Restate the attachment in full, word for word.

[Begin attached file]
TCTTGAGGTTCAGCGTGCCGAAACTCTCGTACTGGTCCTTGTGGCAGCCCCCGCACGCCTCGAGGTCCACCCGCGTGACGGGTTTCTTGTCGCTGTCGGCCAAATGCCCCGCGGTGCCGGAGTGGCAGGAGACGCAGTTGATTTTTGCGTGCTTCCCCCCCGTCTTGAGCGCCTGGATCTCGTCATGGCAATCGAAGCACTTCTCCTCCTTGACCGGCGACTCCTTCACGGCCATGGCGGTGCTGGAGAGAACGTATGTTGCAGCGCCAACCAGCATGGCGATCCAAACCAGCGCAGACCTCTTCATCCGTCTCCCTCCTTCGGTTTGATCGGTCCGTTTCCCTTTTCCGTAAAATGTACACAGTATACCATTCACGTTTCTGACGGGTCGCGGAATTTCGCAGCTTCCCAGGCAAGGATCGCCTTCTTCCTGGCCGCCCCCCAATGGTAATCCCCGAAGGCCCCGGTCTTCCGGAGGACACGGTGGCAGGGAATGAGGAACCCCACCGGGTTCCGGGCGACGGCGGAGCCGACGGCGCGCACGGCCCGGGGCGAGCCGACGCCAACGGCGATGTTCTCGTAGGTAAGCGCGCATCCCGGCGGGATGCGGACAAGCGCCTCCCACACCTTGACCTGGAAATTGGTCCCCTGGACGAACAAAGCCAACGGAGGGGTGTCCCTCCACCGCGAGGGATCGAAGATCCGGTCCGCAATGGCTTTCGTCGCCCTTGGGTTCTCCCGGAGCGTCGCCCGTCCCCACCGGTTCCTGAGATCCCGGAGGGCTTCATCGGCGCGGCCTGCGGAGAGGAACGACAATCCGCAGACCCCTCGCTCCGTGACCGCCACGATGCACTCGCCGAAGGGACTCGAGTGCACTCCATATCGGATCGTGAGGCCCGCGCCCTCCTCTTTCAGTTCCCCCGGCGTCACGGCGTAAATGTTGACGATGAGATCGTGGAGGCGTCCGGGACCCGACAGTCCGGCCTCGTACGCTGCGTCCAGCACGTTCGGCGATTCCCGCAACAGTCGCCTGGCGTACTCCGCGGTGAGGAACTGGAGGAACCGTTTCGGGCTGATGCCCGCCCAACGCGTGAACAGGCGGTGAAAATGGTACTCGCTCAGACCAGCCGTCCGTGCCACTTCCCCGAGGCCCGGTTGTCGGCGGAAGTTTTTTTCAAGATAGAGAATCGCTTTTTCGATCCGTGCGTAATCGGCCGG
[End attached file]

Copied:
TCTTGAGGTTCAGCGTGCCGAAACTCTCGTACTGGTCCTTGTGGCAGCCCCCGCACGCCTCGAGGTCCACCCGCGTGACGGGTTTCTTGTCGCTGTCGGCCAAATGCCCCGCGGTGCCGGAGTGGCAGGAGACGCAGTTGATTTTTGCGTGCTTCCCCCCCGTCTTGAGCGCCTGGATCTCGTCATGGCAATCGAAGCACTTCTCCTCCTTGACCGGCGACTCCTTCACGGCCATGGCGGTGCTGGAGAGAACGTATGTTGCAGCGCCAACCAGCATGGCGATCCAAACCAGCGCAGACCTCTTCATCCGTCTCCCTCCTTCGGTTTGATCGGTCCGTTTCCCTTTTCCGTAAAATGTACACAGTATACCATTCACGTTTCTGACGGGTCGCGGAATTTCGCAGCTTCCCAGGCAAGGATCGCCTTCTTCCTGGCCGCCCCCCAATGGTAATCCCCGAAGGCCCCGGTCTTCCGGAGGACACGGTGGCAGGGAATGAGGAACCCCACCGGGTTCCGGGCGACGGCGGAGCCGACGGCGCGCACGGCCCGGGGCGAGCCGACGCCAACGGCGATGTTCTCGTAGGTAAGCGCGCATCCCGGCGGGATGCGGACAAGCGCCTCCCACACCTTGACCTGGAAATTGGTCCCCTGGACGAACAAAGCCAACGGAGGGGTGTCCCTCCACCGCGAGGGATCGAAGATCCGGTCCGCAATGGCTTTCGTCGCCCTTGGGTTCTCCCGGAGCGTCGCCCGTCCCCACCGGTTCCTGAGATCCCGGAGGGCTTCATCGGCGCGGCCTGCGGAGAGGAACGACAATCCGCAGACCCCTCGCTCCGTGACCGCCACGATGCACTCGCCGAAGGGACTCGAGTGCACTCCATATCGGATCGTGAGGCCCGCGCCCTCCTCTTTCAGTTCCCCCGGCGTCACGGCGTAAATGTTGACGATGAGATCGTGGAGGCGTCCGGGACCCGACAGTCCGGCCTCGTACGCTGCGTCCAGCACGTTCGGCGATTCCCGCAACAGTCGCCTGGCGTACTCCGCGGTGAGGAACTGGAGGAACCGTTTCGGGCTGATGCCCGCCCAACGCGTGAACAGGCGGTGAAAATGGTACTCGCTCAGACCAGCCGTCCGTGCCACTTCCCCGAGGCCCGGTTGTCGGCGGAAGTTTTTTTCAAGATAGAGAATCGCTTTTTCGATCCGTGCGTAATCGGCCGG